While I am in Mexico for the summer, I have some wonderful parents and educators sharing tips here about how they teach their children about the world. Chelsea is a mom of two boys under 5 and blogs at momentsaday.com, sharing ideas for families to connect and build character. She believes in using small moments throughout the day to help children learn how to use their head, heart, and hands to make the world a better place.
It is my hope that my children see every person as family, regardless of culture, gender, age, religiousor economic background. I want them to be comfortable talking to people who do not look like them, playing with children who speak a different language, and trying foods from all over the world. I want them to learn how to be hospitable to everyone who enters our doors, and recognize that we are all one human family.
Living in a fairly diverse community, our children have seen people of different backgrounds. In fact, my husband and I are from different countries (New Zealand and the United States) and even our parents are diverse as well (with Samoan and Chinese heritage). We have friends from many countries and we have also traveled as much as we can. But there is still so, so much to see of the world and so much I want my children to be exposed to and to learn about.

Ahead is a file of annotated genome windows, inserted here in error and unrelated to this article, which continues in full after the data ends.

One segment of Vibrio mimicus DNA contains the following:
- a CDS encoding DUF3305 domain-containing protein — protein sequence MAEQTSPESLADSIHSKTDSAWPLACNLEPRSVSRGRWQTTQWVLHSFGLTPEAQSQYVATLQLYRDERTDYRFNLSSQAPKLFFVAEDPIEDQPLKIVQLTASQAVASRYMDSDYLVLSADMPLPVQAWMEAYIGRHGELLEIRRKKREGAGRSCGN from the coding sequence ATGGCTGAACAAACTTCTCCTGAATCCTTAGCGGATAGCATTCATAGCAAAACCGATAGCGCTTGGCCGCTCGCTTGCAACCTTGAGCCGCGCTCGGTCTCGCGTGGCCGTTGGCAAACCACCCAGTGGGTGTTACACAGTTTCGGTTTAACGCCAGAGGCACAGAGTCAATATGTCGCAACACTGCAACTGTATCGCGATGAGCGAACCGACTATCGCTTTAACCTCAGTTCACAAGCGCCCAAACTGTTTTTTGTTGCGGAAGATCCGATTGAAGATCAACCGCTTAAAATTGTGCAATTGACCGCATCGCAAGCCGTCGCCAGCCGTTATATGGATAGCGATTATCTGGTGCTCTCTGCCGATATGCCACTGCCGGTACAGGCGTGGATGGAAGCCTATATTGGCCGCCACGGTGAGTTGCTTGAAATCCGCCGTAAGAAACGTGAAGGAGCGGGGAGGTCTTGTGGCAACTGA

One way I like to encourage them to appreciate diversity is to have art from different countries in our house, such as handicrafts, baskets, and paintings.
The other day we were at a craft market and I saw a beautiful cloth banner with multicultural children wearing various traditional outfits. I loved the idea of something like this hanging up in our “school room” but it was out of our price range. So I decided we would just have to make one of our own!
Here’s how we did it:
(1) First we cut out several colors of paper into triangles and put them into a pattern.
(2) Then we went through our stash of magazine people and selected a diverse range, cutting them to the size for our triangles. (Quite a few months ago I got a pile of magazines from a secondhand shop and went through cutting out all the people, to keep in a folder for craft supplies. This folder been very useful for many activities!)
(3) Next we glued the people on, leaving space in between for words.
(4) We wrote our vision: “We are all one big family” on the empty triangles.
(5) Then we cut a string and taped the triangles to it.
(6) Finally, we hung it up!
Our DIY banner was a very simple activity which could be made much more elaborate if you have older children or you want to spend more time on it yourself. It is just lovely to see a diverse range of faces smiling down on us every day.
You may also enjoy this activity in which I used colored paper to help my children understand the beauty of including people of all different backgrounds in our community.
What have you done to encourage your children to appreciate diversity?